American Pools & Fountains Ltd. (charter #1373861) is a business at 6337 Chittenden Road. This property is parcel #1300349, 4.71 acres in the Light Manufacturing District, owned by MDF Development Group LLC. Although the County has this property listed for tax purposes as residential with a single-family home, it appears to be a commercial enterprise; in fact, the business' website advertises its "store" for walk-in business at this address, noting a "grand opening" in June 2005. It is not clear whether a site plan was ever approved by the Planning Commission.
This company appears to be related to Color-Crete and Sunnywood Land Development, at the same address but with different state charters, phone and FAX numbers.
The company has applied to replace the existing free-standing Color-Crete sign with a new sign advertising this business' name and logo.
At last month's meeting, no one showed up to speak to this application, so it was deferred. This month, Mr. William Foster appeared to describe the sign and its proposed placement, as noted above. Zoning Inspector David Himes reviewed his earlier discussions with Mr. Foster on the subject of the swimming pool shells displayed, or stored, on the property near the roadway. He also seemed to make an allusion to a lack of site plan information and problems he had with documentation of a building addition. The Planning Commission decided that it would defer this matter until it had received a complete site plan for the business, beyond just the sign originally in question.Resolution:
PC #2: Comfort Inn of Boston Heights
6731 Industrial Parkway
Application for permit to erect (move) a freestanding sign per CO 1179, for a business in a Retail Business District.
Comfort Inn of Boston Heights is a hotel at 6731 Industrial Parkway, off of E. Hines Hill Road. The hotel, on a 2+A lot (on parcel #1300853) in the RB Retail Business district, was built in 1996, and is owned by SDA Hospitality Inc. (charter #897040).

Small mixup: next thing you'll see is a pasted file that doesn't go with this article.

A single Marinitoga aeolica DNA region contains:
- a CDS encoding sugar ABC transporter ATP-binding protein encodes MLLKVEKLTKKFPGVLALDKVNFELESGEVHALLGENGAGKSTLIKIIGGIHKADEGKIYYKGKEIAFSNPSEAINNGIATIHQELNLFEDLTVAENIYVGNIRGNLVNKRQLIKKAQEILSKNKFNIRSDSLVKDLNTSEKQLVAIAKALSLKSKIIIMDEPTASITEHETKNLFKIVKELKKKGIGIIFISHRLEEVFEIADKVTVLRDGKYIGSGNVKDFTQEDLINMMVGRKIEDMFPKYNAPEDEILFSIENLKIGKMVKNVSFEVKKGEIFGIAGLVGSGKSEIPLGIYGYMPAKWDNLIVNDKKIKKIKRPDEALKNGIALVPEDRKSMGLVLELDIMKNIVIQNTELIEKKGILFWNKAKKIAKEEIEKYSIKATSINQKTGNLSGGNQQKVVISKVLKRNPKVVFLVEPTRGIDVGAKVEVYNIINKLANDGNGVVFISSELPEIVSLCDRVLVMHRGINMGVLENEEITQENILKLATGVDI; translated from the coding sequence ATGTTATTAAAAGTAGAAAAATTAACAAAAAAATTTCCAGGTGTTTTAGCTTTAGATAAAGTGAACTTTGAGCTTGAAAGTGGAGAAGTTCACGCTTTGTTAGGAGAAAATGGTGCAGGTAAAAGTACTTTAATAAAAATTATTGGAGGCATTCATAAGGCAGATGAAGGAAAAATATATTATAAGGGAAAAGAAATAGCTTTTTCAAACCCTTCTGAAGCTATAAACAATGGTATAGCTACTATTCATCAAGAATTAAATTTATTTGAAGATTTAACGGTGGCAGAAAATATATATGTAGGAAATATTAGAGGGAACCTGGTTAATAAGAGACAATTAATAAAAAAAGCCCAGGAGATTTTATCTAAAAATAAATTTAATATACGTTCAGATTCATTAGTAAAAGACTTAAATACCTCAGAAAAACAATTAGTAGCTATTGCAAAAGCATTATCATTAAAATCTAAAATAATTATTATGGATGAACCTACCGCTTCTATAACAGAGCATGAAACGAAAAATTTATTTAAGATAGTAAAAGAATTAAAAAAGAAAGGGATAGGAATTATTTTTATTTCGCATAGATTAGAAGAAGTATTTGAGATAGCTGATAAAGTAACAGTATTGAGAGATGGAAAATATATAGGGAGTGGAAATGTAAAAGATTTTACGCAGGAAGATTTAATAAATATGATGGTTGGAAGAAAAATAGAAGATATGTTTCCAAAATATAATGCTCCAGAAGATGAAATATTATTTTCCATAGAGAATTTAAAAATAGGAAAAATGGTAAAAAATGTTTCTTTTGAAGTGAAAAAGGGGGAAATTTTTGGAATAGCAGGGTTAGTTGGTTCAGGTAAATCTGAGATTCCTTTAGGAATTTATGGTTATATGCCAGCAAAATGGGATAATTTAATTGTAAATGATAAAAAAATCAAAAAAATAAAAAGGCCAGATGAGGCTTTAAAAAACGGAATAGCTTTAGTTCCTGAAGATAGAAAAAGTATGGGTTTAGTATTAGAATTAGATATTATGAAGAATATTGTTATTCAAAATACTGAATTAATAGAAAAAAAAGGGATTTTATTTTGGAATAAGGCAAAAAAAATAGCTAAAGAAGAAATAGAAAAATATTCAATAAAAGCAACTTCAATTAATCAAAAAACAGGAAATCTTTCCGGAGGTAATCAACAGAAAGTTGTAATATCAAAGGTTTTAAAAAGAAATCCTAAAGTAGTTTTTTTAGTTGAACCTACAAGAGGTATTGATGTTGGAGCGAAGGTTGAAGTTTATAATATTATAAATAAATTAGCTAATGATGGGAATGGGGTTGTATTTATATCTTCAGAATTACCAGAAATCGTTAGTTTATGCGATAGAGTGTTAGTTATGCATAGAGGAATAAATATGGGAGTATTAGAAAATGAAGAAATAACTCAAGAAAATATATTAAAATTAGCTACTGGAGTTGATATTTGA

A substantial slice of the property along Industrial Parkway was recently bought by the State of Ohio for use in the planned Route 8 upgrade project. This will constitute part of a northbound entrance ramp to Route 8. As this ramp will destroy virtually all of Industrial Parkway (a private road), the state plans to construct a new access road to the east of this and adjacent properties. The hotel will then have to re-orient itself to the east.
For the moment, the hotel wishes to move its existing freestanding sign out of the state's property. This sign was last reviewed by the Planning Commission at its April 2005 meeting. As this is a large pylon-mounted electrified sign, subject to the Village's Building Code CO 1385.09 which requires comformance to building codes (structure, foundation, wind load engineering) and electrical codes, and appropriate approvals.
A representative of the hotel's sign contractor appeared before the Planning Commission to explain that the existing freestanding sign needed to move out of the state's newly-acquired property, as noted above. He stated that the existing sign would simply be moved to a new location, and would replace three existing parking spaces. From the audience, William Hinkle asked whether the building and electrical inspections would be carried out; Solicitor Pry stated that the County Building Department would handle this. Dr. Cheung thought it would be a good idea to add a reminder of this requirement to any approval. The sign company rep noted that this should be no problem, as the project was fully engineered in compliance with the state codes.
Also from the audience, Ed Fetko asked whether the hotel would still have sufficient parking to satisfy the Zoning Code, once three spaces were replaced by this sign. After a brief exchange on this point, the PC dropped the matter without any specific answer. The PC granted approval to move the sign, with a reminder that building and electrical inspections must be obtained.Resolution:
PC #3: Ted Georger / dba e-Waste
7600 Olde Eight Road (former Lucerne building)
Request for site and plan and use review per CO 1151, for new tenant business of computer recycling, in a General Business District.
According to a letter to the Planning Commission, Mr. Ted Georger is a principal of the e-Waste company. This seems to be e-Waste Division LLC (charter #1611023), a business formed 23 March 2006.The company intends to operate in the former Lucerne industrial building on Olde Eight Road. This property is owned by Brandywine Development Corporation (charter #1033898) and is within a General Business (GB) district; refer to parcel #1400087, et al. Mr. Rob Robinson is head of Brandywine Development.